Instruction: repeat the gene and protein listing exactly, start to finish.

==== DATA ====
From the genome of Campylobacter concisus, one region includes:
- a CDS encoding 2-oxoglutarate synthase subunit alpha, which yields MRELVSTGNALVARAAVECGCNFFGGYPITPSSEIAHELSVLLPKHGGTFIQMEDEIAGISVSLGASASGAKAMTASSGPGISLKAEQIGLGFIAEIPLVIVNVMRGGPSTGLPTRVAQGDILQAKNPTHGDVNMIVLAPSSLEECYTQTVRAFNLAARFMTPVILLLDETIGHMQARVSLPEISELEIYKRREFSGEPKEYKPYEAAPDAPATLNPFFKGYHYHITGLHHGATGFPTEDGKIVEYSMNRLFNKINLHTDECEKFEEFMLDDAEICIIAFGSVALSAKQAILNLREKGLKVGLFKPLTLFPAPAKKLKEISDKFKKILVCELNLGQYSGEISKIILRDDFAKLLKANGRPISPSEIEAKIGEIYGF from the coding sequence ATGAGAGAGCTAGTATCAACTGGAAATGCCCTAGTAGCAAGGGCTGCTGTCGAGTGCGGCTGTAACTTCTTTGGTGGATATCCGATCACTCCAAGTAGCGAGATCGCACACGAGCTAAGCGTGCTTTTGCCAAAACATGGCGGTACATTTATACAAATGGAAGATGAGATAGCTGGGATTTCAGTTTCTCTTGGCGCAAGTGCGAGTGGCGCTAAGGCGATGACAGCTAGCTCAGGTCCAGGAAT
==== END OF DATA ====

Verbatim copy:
From the genome of Campylobacter concisus, one region includes:
- a CDS encoding 2-oxoglutarate synthase subunit alpha, which yields MRELVSTGNALVARAAVECGCNFFGGYPITPSSEIAHELSVLLPKHGGTFIQMEDEIAGISVSLGASASGAKAMTASSGPGISLKAEQIGLGFIAEIPLVIVNVMRGGPSTGLPTRVAQGDILQAKNPTHGDVNMIVLAPSSLEECYTQTVRAFNLAARFMTPVILLLDETIGHMQARVSLPEISELEIYKRREFSGEPKEYKPYEAAPDAPATLNPFFKGYHYHITGLHHGATGFPTEDGKIVEYSMNRLFNKINLHTDECEKFEEFMLDDAEICIIAFGSVALSAKQAILNLREKGLKVGLFKPLTLFPAPAKKLKEISDKFKKILVCELNLGQYSGEISKIILRDDFAKLLKANGRPISPSEIEAKIGEIYGF from the coding sequence ATGAGAGAGCTAGTATCAACTGGAAATGCCCTAGTAGCAAGGGCTGCTGTCGAGTGCGGCTGTAACTTCTTTGGTGGATATCCGATCACTCCAAGTAGCGAGATCGCACACGAGCTAAGCGTGCTTTTGCCAAAACATGGCGGTACATTTATACAAATGGAAGATGAGATAGCTGGGATTTCAGTTTCTCTTGGCGCAAGTGCGAGTGGCGCTAAGGCGATGACAGCTAGCTCAGGTCCAGGAAT